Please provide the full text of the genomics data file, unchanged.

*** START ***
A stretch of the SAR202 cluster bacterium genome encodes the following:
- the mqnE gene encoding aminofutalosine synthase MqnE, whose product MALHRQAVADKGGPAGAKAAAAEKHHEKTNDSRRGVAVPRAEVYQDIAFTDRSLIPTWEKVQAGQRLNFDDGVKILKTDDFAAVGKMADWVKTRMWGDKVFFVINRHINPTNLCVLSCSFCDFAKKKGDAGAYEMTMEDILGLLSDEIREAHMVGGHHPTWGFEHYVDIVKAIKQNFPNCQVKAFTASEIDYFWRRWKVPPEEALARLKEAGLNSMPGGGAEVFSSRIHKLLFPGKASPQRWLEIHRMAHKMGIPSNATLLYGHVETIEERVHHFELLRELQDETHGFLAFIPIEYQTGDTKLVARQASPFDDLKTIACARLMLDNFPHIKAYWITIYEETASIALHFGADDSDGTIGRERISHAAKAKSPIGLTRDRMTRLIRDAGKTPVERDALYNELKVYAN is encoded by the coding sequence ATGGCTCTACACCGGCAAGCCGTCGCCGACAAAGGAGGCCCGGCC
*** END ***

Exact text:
A stretch of the SAR202 cluster bacterium genome encodes the following:
- the mqnE gene encoding aminofutalosine synthase MqnE, whose product MALHRQAVADKGGPAGAKAAAAEKHHEKTNDSRRGVAVPRAEVYQDIAFTDRSLIPTWEKVQAGQRLNFDDGVKILKTDDFAAVGKMADWVKTRMWGDKVFFVINRHINPTNLCVLSCSFCDFAKKKGDAGAYEMTMEDILGLLSDEIREAHMVGGHHPTWGFEHYVDIVKAIKQNFPNCQVKAFTASEIDYFWRRWKVPPEEALARLKEAGLNSMPGGGAEVFSSRIHKLLFPGKASPQRWLEIHRMAHKMGIPSNATLLYGHVETIEERVHHFELLRELQDETHGFLAFIPIEYQTGDTKLVARQASPFDDLKTIACARLMLDNFPHIKAYWITIYEETASIALHFGADDSDGTIGRERISHAAKAKSPIGLTRDRMTRLIRDAGKTPVERDALYNELKVYAN is encoded by the coding sequence ATGGCTCTACACCGGCAAGCCGTCGCCGACAAAGGAGGCCCGGCC